My academic track has changed since my freshman year. Coming in, I wanted to go into physical therapy. I’m leaving now wanting to go into higher education and student affairs solely because some of my coursework in the School of Public Health has been learning about different diverse communities and how to help those who might not have access to healthcare and different things like that. I’m still interested in seeing how that plays a role in education, higher education, and trying to tie the two together. This semester, I specifically have an internship in the School of Public Health and the Diversity and Inclusion department. I’ll be able to merge my B.S. in community health and also the field of higher education and student affairs. A lot of what I’ll be doing there is programming, specifically awareness of certain illnesses or health topics, and different things concerning different people like Black, Asian and Pacific Islander people, or LGBTQ+. A lot of those things are tying together now and that’s what’s been shaping what I want to do as a career.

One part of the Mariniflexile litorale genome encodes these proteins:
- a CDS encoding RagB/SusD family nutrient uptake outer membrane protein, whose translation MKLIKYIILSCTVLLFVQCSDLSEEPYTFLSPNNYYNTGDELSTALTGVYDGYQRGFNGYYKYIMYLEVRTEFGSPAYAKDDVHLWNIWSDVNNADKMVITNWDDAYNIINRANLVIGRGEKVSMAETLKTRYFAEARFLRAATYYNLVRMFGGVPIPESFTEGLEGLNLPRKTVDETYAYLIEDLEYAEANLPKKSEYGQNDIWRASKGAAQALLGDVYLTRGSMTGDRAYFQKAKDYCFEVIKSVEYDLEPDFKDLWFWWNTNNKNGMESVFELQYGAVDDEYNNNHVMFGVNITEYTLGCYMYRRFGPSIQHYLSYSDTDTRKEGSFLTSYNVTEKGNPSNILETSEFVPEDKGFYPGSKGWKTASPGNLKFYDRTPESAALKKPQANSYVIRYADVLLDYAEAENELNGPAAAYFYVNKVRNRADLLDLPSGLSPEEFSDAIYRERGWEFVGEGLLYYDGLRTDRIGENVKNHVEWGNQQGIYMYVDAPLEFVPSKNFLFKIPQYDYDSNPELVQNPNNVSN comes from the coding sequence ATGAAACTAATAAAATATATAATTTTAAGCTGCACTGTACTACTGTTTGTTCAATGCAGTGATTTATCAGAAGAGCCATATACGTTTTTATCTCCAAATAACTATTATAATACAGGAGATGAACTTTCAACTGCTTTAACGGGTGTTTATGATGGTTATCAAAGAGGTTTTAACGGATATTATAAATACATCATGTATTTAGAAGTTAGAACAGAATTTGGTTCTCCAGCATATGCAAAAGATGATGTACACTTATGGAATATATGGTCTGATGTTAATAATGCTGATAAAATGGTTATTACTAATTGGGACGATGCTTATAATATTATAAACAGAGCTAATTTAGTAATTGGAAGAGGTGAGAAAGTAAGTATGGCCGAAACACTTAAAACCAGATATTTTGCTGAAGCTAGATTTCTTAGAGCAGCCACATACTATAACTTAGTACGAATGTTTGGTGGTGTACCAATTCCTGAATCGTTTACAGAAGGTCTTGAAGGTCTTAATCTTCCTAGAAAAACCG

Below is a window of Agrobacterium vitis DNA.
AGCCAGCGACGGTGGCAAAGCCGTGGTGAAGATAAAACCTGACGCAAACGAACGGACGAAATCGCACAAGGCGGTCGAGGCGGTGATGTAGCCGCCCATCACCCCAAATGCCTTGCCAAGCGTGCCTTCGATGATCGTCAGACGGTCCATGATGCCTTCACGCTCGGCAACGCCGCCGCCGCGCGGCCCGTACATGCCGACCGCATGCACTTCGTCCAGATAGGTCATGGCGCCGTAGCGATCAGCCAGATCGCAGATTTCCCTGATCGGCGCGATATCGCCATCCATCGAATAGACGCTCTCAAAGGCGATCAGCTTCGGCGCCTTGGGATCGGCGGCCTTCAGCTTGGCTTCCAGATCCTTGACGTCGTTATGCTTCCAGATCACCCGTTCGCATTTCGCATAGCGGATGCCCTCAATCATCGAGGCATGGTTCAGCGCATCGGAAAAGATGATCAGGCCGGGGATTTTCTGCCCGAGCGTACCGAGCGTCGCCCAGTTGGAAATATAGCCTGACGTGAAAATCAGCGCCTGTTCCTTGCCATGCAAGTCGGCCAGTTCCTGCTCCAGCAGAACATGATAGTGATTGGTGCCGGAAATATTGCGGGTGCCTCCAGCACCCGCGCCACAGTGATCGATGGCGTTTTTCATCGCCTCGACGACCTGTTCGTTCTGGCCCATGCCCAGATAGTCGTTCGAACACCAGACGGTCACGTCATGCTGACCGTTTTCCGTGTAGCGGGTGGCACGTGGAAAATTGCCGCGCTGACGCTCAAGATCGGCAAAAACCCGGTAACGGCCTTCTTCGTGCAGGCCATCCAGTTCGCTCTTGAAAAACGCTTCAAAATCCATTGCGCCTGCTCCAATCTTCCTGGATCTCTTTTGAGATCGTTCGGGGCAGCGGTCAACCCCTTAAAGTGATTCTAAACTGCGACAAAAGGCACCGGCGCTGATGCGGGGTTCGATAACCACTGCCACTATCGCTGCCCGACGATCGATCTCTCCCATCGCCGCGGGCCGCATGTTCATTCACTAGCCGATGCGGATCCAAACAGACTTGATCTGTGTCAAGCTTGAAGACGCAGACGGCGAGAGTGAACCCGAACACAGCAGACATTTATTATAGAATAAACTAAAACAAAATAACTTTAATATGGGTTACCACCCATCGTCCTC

What are your plans after you graduate?
After I graduate, I plan on getting my master’s in Higher Education and Student Affairs. Then, potentially become a director of a program like the Group’s Scholars Program or the director of the Black Culture Center, kind of like it is here. Long-term, I could see myself being a dean of students doing diversity and inclusion work. Anything that has to do with student programming or student engagement, student growth and leadership, those are the things that I’m really passionate about. I also like the administrative side as well.
What have been some of the most challenging, yet rewarding learning experiences from college?